Tag Archive: politics

Democracy vs the rule of the majority

[T]here is also a kind of logical argument which can be used to show the inconsistency of any of the particular forms of the theory of sovereignty; more precisely, the logical argument can be given different but analogous forms to combat the theory that the wisest should rule, or else the theories that the best, or the law, or the majority, etc., should rule. One particular form of this logical argument is directed against a too naive version of liberalism, of democracy, and of the principle that the majority should rule; and it is somewhat similar to the well-known ‘paradox of freedom’ which has been used first, and with success, by Plato. In his criticism of democracy, and in his story of the rise of the tyrant, Plato raises implicitly the following question: What if it is the will of the people that they should not rule, but a tyrant instead? The free man, Plato suggests, may exercise his absolute freedom, first by defying the laws and ultimately by defying freedom itself and by clamouring for a tyrant. This is not just a far-fetched possibility; it has happened a number of times; and every time it has happened, it has put in a hopeless intellectual position all those democrats who adopt, as the ultimate basis of their political creed, the principle of the majority rule or a similar form of the principle of sovereignty. On the one hand, the principle they have adopted demands from them that they should oppose any but the majority rule, and therefore the new tyranny; on the other hand, the same principle demands from them that they should accept any decision reached by the majority, and thus the rule of the new tyrant. The inconsistency of their theory must, of course, paralyse their actions. Those of us democrats who demand the institutional control of the rulers by the ruled, and especially the right of dismissing the government by a majority vote, must therefore base these demands upon better grounds than a self-contradictory theory of sovereignty. [ch. 7, 134-5]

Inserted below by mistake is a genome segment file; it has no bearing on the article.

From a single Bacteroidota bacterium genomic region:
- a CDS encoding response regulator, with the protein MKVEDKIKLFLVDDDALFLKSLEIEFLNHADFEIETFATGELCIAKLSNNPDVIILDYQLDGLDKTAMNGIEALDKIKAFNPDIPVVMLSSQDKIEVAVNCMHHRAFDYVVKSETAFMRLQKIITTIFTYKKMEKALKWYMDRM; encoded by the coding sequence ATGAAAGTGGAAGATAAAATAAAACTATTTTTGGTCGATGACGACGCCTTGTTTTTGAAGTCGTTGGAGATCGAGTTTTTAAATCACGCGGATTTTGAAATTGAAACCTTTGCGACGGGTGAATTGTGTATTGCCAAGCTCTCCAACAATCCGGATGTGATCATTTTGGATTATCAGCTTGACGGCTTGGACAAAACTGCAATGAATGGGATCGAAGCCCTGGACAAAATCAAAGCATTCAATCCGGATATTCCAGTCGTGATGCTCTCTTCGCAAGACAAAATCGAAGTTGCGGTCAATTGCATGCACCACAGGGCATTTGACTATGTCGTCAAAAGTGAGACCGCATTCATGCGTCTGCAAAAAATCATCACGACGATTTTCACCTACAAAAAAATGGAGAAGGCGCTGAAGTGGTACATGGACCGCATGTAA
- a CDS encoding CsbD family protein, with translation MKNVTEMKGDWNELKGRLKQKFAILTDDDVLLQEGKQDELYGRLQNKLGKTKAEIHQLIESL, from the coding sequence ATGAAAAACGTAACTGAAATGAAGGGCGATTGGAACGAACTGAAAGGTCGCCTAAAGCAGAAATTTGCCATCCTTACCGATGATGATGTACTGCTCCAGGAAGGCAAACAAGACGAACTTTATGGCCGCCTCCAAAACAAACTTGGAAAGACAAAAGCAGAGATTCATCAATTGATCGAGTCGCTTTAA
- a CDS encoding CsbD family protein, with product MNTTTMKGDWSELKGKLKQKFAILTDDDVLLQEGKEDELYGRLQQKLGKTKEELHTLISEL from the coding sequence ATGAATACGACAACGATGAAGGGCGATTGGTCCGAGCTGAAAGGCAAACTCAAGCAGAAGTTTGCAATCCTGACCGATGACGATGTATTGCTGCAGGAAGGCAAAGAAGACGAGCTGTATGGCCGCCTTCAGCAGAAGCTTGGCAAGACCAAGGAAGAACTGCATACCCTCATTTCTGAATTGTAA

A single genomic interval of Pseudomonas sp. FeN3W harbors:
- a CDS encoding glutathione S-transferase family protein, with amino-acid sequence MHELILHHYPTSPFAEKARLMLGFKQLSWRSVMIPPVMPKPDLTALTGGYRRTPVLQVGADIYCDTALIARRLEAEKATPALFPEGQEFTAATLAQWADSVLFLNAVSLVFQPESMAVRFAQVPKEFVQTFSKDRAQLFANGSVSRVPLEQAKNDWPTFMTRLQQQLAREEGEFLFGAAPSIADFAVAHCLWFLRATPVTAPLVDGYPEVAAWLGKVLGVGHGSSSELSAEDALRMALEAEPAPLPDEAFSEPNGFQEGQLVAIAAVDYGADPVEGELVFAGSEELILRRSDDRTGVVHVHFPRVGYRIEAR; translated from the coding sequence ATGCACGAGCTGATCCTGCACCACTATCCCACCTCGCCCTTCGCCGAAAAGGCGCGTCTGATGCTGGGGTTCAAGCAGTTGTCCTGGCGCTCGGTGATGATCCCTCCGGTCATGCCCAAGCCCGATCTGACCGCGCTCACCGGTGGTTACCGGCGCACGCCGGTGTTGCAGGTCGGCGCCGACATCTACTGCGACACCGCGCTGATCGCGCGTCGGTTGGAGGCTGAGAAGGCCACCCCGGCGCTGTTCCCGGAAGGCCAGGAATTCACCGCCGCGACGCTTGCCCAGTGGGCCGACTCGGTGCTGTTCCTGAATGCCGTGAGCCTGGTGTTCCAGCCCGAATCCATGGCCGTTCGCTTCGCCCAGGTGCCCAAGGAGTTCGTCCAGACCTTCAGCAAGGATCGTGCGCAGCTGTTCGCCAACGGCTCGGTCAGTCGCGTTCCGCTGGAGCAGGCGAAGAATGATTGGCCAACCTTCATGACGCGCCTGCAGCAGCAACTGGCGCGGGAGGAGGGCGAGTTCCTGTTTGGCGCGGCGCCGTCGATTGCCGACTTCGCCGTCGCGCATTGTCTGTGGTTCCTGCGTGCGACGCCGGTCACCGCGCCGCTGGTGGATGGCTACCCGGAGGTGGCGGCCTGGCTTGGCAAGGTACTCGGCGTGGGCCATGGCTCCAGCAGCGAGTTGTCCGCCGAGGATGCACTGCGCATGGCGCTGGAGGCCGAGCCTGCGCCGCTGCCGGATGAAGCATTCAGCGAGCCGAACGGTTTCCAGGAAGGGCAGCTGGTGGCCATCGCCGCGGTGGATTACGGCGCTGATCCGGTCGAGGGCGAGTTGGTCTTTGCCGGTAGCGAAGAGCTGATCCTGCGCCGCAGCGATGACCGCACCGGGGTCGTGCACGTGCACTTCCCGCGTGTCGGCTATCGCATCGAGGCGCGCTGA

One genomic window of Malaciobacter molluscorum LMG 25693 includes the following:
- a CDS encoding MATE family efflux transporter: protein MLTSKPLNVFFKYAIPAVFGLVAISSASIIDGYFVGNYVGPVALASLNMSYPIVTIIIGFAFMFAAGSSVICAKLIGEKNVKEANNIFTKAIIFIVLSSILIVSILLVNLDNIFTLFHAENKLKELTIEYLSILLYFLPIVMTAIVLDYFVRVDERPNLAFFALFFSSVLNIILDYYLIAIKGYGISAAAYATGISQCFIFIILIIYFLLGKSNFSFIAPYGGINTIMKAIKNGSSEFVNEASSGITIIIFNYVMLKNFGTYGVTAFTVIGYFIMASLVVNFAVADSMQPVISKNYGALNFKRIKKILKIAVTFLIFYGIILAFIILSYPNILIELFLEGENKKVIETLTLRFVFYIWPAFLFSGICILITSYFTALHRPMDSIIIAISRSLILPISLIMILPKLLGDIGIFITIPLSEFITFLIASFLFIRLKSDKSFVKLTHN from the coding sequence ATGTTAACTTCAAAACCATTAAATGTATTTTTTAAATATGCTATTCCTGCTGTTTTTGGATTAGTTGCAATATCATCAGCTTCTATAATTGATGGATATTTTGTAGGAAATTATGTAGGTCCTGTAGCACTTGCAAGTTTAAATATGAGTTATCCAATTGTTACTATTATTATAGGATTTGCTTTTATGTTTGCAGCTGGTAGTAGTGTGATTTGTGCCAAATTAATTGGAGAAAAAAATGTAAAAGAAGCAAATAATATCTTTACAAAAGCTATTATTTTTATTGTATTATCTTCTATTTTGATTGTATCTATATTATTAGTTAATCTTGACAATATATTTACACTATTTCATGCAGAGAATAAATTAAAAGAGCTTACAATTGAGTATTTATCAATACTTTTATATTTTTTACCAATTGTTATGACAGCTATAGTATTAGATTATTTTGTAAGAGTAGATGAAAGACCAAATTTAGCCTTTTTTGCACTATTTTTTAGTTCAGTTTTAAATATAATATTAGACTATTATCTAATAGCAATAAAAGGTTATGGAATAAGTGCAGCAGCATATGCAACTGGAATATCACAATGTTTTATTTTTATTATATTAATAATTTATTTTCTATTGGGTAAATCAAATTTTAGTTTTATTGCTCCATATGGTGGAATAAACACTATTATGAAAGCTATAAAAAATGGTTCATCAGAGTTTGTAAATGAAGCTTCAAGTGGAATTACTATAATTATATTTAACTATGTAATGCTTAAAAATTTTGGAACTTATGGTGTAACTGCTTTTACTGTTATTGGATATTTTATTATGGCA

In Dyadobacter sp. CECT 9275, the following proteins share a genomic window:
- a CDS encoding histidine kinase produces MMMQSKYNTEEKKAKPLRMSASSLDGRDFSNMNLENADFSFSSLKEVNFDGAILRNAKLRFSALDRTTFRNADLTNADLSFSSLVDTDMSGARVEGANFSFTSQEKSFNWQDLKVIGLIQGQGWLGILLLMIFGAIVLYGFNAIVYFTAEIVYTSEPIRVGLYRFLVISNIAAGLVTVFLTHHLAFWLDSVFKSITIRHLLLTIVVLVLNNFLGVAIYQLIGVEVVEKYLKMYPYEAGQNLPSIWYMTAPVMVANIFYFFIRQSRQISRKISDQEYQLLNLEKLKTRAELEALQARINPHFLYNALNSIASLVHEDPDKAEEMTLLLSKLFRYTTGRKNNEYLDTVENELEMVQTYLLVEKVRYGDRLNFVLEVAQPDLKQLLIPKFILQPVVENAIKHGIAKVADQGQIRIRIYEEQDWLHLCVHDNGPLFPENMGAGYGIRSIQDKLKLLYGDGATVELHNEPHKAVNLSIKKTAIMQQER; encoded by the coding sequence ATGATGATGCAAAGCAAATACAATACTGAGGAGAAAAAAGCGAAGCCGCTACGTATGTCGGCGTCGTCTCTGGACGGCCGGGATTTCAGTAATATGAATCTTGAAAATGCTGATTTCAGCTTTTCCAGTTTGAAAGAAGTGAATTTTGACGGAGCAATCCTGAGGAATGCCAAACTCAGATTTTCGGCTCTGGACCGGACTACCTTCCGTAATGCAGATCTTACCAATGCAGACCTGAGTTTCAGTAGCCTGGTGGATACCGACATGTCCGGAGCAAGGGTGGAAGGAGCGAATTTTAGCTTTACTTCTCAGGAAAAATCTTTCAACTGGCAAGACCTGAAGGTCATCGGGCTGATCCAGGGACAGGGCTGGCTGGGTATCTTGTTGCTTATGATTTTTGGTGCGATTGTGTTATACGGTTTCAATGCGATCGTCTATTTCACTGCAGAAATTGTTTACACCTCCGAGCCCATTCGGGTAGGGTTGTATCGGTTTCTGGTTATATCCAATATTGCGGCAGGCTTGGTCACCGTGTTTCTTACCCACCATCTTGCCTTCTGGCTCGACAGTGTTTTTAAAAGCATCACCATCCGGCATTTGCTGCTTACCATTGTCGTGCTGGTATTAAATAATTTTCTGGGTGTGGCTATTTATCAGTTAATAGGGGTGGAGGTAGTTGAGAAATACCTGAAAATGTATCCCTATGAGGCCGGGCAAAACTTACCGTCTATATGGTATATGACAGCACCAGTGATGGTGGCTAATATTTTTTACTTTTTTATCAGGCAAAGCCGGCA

Being confronted with personal decisions

In what follows, the magical or tribal or collectivist society will also be called the closed society, and the society in which individuals are confronted with personal decisions, the open society. [ch. 10, 190]

Freedom: Liberalism vs Libertarianism

Although the political theory which I call protectionism is not connected with any of these tendencies, and although it is fundamentally a liberal theory, I think that the name may be used to indicate that, though liberal, it has nothing to do with the policy of strict non-intervention (often, but not quite correctly, called ‘laissez faire’). Liberalism and state-interference are not opposed to each other. On the contrary, any kind of freedom is clearly impossible unless it is guaranteed by the state. [ch. 6, 121]

Decisions cannot be derived from facts